Four different publishers released financial reports over the past week, not all of which offered useful detail about their print, much less digital operations.
First up is Bertelsmann. Publishers Lunch has a story on B-mann’s first quarter trading up, and they note that it actually contained few details. I don’t see anything worth repeating; for that we would need to go back to PRH’s annual report of about a month ago.
Publishers Weekly reported at the end of March that:
Total revenue at Penguin Random House rose 25.2% in 2014 to 3.32 billion euros, while EBITDA increased 24.5% to 452 million euros, parent company Bertelsmann reported Tuesday morning. The increase, Bertelsmann said, was due primarily to the Penguin merger (completed July 1, 2013) and the purchase of Santillana Ediciones Generales (completed July 1, 2014). (2013 results do not include sales and earnings for Penguin for the first six months of that year).
The PW report did not include any specific details on digital, nor did Publishers Lunch. But PL did quote this from their copy of the report:
The significant risk for Penguin Random House is the risk of increasing margin pressure due to falling e-book prices and changes in terms of sale. In order to address this risk Penguin Random House is negotiating intensively with its customers and is monitoring market price developments.
That may or may not suggest that PRH wants to move to agency priced ebooks, but let’s be honest: we all assume that they are heading in that direction anyway.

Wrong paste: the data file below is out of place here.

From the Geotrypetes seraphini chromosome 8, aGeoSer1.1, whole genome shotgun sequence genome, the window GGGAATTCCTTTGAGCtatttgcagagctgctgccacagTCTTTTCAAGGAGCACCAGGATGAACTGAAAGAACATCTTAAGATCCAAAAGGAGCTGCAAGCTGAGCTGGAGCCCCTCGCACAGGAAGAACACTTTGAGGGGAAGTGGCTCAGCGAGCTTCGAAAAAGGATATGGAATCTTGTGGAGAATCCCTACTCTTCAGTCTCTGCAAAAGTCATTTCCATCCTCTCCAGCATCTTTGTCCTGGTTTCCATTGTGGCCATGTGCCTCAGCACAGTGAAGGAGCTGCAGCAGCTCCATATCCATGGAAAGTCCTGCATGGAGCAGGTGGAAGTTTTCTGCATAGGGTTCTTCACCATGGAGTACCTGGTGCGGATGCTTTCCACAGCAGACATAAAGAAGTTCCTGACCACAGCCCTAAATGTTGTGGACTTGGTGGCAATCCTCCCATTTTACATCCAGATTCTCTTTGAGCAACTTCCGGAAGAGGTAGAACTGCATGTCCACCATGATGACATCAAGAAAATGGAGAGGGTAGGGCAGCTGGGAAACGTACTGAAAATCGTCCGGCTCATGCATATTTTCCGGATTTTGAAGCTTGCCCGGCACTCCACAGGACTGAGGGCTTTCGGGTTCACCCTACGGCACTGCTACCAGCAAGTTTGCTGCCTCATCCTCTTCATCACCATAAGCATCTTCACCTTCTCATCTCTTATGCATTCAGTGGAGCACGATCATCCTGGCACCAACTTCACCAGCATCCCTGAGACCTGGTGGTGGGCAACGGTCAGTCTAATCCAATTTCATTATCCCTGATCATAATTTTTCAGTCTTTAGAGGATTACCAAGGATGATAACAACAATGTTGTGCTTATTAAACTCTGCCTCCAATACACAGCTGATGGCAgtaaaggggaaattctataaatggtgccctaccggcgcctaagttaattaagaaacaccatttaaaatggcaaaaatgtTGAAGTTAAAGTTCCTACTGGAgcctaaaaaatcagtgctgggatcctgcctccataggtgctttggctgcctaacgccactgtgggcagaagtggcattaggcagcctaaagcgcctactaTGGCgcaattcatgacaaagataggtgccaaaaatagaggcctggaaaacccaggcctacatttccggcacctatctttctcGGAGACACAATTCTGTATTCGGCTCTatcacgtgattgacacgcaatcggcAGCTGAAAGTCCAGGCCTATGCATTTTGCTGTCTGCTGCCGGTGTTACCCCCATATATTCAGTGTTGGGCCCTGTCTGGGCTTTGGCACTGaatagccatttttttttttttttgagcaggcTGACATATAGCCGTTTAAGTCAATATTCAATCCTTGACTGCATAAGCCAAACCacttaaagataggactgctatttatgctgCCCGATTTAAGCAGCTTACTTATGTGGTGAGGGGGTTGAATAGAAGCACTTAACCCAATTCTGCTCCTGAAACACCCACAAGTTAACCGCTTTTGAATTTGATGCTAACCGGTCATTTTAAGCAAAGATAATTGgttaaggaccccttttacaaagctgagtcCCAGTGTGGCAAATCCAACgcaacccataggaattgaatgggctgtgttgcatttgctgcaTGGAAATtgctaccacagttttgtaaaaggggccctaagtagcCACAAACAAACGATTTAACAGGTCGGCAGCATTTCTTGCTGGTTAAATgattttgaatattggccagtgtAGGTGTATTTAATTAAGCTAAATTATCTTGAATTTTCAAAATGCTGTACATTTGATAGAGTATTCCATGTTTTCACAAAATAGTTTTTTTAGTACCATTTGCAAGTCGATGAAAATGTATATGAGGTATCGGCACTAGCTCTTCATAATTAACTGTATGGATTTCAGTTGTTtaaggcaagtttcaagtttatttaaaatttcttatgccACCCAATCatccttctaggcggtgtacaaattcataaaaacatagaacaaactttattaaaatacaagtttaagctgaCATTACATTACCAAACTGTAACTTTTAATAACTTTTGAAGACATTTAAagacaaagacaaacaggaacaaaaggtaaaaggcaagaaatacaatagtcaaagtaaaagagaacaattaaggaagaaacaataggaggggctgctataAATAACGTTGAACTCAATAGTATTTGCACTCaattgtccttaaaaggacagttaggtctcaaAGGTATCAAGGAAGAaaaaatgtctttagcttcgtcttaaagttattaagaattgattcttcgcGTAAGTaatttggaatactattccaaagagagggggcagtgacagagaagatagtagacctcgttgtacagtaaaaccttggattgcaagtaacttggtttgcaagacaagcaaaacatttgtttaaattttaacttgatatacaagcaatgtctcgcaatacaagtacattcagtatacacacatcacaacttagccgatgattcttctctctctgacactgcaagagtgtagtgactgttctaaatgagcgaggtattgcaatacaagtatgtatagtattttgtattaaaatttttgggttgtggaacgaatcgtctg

HarperCollins already has, although that decision is not reflected in the quarterly report covered by PL earlier this week:
HarperCollins’ parent company News Corp. reported third quarter fiscal year sales for the period ending March 31 after the close of the market on Tuesday. As you would expect overall sales rose at HarperCollins in the third quarter because the Harlequin acquisition makes them a bigger company, with sales of $402 million, up 14 percent on the quarter last year, while EBITDA increased 6 percent to $56 million.
But on a comparable basis, HarperCollins itself without the addition of Harlequin saw sales decline 5 percent, down $18 million to $336 million, as core EBITDA fell 8 percent, to a still robust $49 million. The company cited “lower contribution from the Divergent series” as a compared to a year ago.
They also reported that ebook sales dropped 3% during that quarter, with ebooks making up 22% of HC’s consumer revenues in the quarter.
Simon & Schuster, on the other hand, had a much better digital quarter. Their digital revenues were so good that they disproved any generic “Big Five cut their own throat with Agency” claim which one might make based on yesterday’s Author Earning Report.
S&S parent company CBS mentioned in their press release that digital accounted for 31% of revenues:
Publishing revenues for the first quarter of 2015 were $145 million compared with $153 million for the same prior-year period, reflecting lower print book sales. Digital revenues represented 31% of Publishing’s total revenues for the first quarter of 2015. Bestselling titles for the quarter include the 2014 release, All the Light We Cannot See by Anthony Doerr, and Get What’s Yours: The Secrets to Maxing Out Your Social Security by Laurence J. Kotlikoff, Philip Moeller, and Paul Solman.
Publishing operating income for the first quarter of 2015 of $12 million increased from $11 million in the first quarter of 2014 as the revenue decline was more than offset by lower selling and inventory costs.
eBooks accounted for 26.3% of revenues vs 25.4% a year ago.
And then there is HMH. Their press release was so complicated that I am uncertain what to quote. You can find it copied over at Talking New Media.
image by micurs